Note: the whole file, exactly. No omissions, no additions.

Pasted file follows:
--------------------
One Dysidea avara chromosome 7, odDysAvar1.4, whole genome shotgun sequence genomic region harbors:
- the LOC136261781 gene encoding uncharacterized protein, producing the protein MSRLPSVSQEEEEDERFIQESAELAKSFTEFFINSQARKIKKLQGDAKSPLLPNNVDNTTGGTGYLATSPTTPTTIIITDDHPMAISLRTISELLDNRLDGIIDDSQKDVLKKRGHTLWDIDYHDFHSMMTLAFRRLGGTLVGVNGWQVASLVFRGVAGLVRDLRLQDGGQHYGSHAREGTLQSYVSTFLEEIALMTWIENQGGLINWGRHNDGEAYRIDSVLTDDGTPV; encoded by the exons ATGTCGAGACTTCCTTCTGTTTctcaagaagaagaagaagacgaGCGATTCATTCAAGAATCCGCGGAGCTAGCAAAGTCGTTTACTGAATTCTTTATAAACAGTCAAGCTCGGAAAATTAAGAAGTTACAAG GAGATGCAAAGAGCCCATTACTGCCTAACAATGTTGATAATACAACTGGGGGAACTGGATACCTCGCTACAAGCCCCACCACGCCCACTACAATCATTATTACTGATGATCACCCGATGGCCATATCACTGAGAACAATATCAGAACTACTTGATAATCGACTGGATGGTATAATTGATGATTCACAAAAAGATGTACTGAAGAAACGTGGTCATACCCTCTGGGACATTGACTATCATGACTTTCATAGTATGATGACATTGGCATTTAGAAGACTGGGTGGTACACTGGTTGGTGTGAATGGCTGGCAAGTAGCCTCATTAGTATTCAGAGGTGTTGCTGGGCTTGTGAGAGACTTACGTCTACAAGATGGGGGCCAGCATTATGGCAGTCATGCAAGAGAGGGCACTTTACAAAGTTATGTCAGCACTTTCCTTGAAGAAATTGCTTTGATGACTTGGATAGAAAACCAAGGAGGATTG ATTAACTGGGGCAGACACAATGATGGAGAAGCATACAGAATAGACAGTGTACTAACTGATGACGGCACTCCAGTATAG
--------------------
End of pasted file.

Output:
One Dysidea avara chromosome 7, odDysAvar1.4, whole genome shotgun sequence genomic region harbors:
- the LOC136261781 gene encoding uncharacterized protein, producing the protein MSRLPSVSQEEEEDERFIQESAELAKSFTEFFINSQARKIKKLQGDAKSPLLPNNVDNTTGGTGYLATSPTTPTTIIITDDHPMAISLRTISELLDNRLDGIIDDSQKDVLKKRGHTLWDIDYHDFHSMMTLAFRRLGGTLVGVNGWQVASLVFRGVAGLVRDLRLQDGGQHYGSHAREGTLQSYVSTFLEEIALMTWIENQGGLINWGRHNDGEAYRIDSVLTDDGTPV; encoded by the exons ATGTCGAGACTTCCTTCTGTTTctcaagaagaagaagaagacgaGCGATTCATTCAAGAATCCGCGGAGCTAGCAAAGTCGTTTACTGAATTCTTTATAAACAGTCAAGCTCGGAAAATTAAGAAGTTACAAG GAGATGCAAAGAGCCCATTACTGCCTAACAATGTTGATAATACAACTGGGGGAACTGGATACCTCGCTACAAGCCCCACCACGCCCACTACAATCATTATTACTGATGATCACCCGATGGCCATATCACTGAGAACAATATCAGAACTACTTGATAATCGACTGGATGGTATAATTGATGATTCACAAAAAGATGTACTGAAGAAACGTGGTCATACCCTCTGGGACATTGACTATCATGACTTTCATAGTATGATGACATTGGCATTTAGAAGACTGGGTGGTACACTGGTTGGTGTGAATGGCTGGCAAGTAGCCTCATTAGTATTCAGAGGTGTTGCTGGGCTTGTGAGAGACTTACGTCTACAAGATGGGGGCCAGCATTATGGCAGTCATGCAAGAGAGGGCACTTTACAAAGTTATGTCAGCACTTTCCTTGAAGAAATTGCTTTGATGACTTGGATAGAAAACCAAGGAGGATTG ATTAACTGGGGCAGACACAATGATGGAGAAGCATACAGAATAGACAGTGTACTAACTGATGACGGCACTCCAGTATAG